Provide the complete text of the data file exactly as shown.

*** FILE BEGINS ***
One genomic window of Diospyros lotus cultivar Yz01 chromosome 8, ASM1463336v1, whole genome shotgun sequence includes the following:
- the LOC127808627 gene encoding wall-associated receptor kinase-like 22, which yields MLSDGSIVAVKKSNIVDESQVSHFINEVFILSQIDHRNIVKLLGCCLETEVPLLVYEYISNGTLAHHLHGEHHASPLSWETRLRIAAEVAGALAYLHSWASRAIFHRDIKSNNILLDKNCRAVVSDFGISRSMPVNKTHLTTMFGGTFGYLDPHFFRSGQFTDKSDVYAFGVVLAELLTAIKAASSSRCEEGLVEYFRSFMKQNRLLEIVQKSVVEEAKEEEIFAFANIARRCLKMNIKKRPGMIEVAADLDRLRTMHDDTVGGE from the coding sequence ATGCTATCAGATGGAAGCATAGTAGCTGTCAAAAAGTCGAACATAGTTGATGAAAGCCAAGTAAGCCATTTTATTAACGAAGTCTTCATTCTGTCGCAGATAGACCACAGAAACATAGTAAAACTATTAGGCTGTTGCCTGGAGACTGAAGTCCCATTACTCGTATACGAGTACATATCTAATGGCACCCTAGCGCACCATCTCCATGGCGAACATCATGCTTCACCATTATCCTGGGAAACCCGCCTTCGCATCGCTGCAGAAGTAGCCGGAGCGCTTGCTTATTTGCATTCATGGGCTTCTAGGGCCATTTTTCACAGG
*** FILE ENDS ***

One genomic window of Diospyros lotus cultivar Yz01 chromosome 8, ASM1463336v1, whole genome shotgun sequence includes the following:
- the LOC127808627 gene encoding wall-associated receptor kinase-like 22, which yields MLSDGSIVAVKKSNIVDESQVSHFINEVFILSQIDHRNIVKLLGCCLETEVPLLVYEYISNGTLAHHLHGEHHASPLSWETRLRIAAEVAGALAYLHSWASRAIFHRDIKSNNILLDKNCRAVVSDFGISRSMPVNKTHLTTMFGGTFGYLDPHFFRSGQFTDKSDVYAFGVVLAELLTAIKAASSSRCEEGLVEYFRSFMKQNRLLEIVQKSVVEEAKEEEIFAFANIARRCLKMNIKKRPGMIEVAADLDRLRTMHDDTVGGE from the coding sequence ATGCTATCAGATGGAAGCATAGTAGCTGTCAAAAAGTCGAACATAGTTGATGAAAGCCAAGTAAGCCATTTTATTAACGAAGTCTTCATTCTGTCGCAGATAGACCACAGAAACATAGTAAAACTATTAGGCTGTTGCCTGGAGACTGAAGTCCCATTACTCGTATACGAGTACATATCTAATGGCACCCTAGCGCACCATCTCCATGGCGAACATCATGCTTCACCATTATCCTGGGAAACCCGCCTTCGCATCGCTGCAGAAGTAGCCGGAGCGCTTGCTTATTTGCATTCATGGGCTTCTAGGGCCATTTTTCACAGG